The Annotated Literary Anthology by Xiao Tong


Wen xuan (Selected literature) is one of the earliest collections of Chinese poetry. It includes verse from the Qin dynasty (221–207 BC), the Han dynasty (206 BC–220 AD), and later. It was compiled around 520 during the Southern and Northern Dynasties (420–589) by Xiao Tong (501–31), the eldest son of Emperor Wu of Liang (but who died before ascending to the throne), and a group of scholars he had assembled. Many annotated editions of the Wen xuan appeared after Xiao Tong’s death, of which the seventh-century version by Li Shan is considered the most authoritative. Another annotated edition, Wu chen zhu wen xuan (Annotated Wen xuan by five officials) was issued by five court officials during the reign of Emperor Xuanzong (713–41) of the Tang dynasty. That edition was simpler and less complex than Li Shan's earlier work and it was not officially adopted by academics of the day. During the reign of Emperor Xiaozong of the Song dynasty (1174-1189), the poet You Mao (1127–1202) printed a version of Li Shan's annotations that had a lasting effect on later readers. Shown here is the only extant copy of a Song edition of Wu chen zhu wen xuan, which was printed in 1161 in Jianyang, Fujian Province, by Chen Balang in his printing house, Zonghua Shufang, some 19 years before You Mao’s version. The title is not listed in the catalogue of Si ku quan shu (The complete collection of the four treasuries), the largest collection of Chinese books. One of its noteworthy features is that a number of characters in the book are circled in red. These characters, including xuan, jiong, zhen, shu, and xu, represent taboo names, the use of which was to be avoided during the Song dynasty. The work was originally in the collection of Ji gu ge, the library and printing shop of Ming scholar Mao Jing (1599–1659). It has a number of seal impressions. In 1903, book collector Wang Tongyu (1856–1941) acquired it, and it eventually became part of Mi yun lou, the library of the famed bibliophile Jiang Ruzao (1877–1954).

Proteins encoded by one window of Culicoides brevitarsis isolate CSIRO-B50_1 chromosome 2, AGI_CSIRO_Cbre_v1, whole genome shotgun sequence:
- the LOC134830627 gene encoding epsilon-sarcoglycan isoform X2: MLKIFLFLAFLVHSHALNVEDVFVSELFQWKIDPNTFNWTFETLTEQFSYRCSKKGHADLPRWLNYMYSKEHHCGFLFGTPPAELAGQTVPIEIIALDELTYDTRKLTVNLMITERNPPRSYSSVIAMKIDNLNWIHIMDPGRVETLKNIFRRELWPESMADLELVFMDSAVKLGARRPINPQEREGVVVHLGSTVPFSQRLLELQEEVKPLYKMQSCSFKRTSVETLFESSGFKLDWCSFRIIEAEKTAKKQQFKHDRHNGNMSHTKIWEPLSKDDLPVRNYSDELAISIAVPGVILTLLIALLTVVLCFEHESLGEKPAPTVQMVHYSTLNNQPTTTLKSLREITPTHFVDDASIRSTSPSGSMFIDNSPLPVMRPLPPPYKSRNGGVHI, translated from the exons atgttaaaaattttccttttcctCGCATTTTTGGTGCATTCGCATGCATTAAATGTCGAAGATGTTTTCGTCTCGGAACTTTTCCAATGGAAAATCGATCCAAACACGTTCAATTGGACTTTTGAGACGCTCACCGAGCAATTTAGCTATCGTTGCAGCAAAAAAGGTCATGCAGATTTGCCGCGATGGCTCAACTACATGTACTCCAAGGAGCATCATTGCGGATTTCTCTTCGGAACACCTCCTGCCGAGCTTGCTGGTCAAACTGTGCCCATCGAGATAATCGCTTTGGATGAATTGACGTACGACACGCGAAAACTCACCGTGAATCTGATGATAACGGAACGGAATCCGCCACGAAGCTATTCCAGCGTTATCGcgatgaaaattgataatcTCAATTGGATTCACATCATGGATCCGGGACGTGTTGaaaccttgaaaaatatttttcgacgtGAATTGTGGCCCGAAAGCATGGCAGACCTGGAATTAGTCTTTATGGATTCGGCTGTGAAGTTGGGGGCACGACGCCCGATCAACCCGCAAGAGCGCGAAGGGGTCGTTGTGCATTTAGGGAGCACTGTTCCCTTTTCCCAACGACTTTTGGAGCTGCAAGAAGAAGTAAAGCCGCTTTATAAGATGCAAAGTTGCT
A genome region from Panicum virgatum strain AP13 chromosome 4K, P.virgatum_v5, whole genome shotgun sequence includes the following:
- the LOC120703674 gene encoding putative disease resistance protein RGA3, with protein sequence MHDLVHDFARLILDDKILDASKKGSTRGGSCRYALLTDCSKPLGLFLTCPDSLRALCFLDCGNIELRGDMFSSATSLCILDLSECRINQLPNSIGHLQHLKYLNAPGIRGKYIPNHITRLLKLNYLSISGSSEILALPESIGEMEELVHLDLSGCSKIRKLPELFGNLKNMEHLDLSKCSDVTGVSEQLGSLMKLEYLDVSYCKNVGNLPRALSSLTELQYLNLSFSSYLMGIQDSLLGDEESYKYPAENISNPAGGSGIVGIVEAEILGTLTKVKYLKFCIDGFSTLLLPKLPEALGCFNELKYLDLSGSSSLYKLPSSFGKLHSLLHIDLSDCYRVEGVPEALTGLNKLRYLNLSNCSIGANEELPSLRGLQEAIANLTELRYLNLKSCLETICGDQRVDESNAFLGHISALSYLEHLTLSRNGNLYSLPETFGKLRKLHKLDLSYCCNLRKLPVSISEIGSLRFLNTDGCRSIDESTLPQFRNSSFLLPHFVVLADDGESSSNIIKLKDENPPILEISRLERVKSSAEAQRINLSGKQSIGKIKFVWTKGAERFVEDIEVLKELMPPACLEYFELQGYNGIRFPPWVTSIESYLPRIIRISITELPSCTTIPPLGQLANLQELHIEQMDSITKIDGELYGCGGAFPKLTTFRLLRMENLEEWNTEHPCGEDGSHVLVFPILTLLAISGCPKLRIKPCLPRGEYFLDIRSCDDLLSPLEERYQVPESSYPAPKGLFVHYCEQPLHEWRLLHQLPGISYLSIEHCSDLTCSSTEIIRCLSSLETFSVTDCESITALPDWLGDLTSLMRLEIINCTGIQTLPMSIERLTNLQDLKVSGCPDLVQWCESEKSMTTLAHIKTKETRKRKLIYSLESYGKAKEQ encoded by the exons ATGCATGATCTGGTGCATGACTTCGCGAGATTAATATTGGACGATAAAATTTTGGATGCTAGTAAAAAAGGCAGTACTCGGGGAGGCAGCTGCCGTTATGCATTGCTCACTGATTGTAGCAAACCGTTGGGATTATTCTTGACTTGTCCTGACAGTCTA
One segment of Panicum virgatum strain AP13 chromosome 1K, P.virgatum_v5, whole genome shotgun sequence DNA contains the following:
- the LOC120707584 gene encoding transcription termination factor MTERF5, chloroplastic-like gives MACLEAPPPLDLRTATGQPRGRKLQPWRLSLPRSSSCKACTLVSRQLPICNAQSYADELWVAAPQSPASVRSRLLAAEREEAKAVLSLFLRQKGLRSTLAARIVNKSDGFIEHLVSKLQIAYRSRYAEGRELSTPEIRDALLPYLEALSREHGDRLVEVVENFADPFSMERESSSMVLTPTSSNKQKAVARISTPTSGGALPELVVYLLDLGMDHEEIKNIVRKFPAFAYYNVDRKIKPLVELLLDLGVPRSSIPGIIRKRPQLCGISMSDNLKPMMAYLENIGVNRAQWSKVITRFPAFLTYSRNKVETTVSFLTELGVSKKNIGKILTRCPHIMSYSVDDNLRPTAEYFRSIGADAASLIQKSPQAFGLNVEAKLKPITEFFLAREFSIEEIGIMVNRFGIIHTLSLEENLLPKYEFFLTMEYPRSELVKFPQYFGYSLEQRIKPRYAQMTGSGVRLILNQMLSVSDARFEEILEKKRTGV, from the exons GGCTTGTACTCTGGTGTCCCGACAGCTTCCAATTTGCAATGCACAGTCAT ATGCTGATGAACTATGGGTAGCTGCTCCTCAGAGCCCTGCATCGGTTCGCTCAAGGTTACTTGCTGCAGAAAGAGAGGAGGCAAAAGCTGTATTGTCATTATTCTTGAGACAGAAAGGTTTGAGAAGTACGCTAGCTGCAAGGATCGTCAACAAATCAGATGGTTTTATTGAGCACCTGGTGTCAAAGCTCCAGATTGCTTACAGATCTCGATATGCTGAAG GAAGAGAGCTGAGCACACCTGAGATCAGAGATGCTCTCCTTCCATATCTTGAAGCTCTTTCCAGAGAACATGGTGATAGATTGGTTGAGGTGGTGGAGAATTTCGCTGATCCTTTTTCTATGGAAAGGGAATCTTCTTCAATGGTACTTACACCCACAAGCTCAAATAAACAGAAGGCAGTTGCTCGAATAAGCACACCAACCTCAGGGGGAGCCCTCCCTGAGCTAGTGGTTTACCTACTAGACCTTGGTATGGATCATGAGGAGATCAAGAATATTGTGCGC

Last updated: January 3, 2018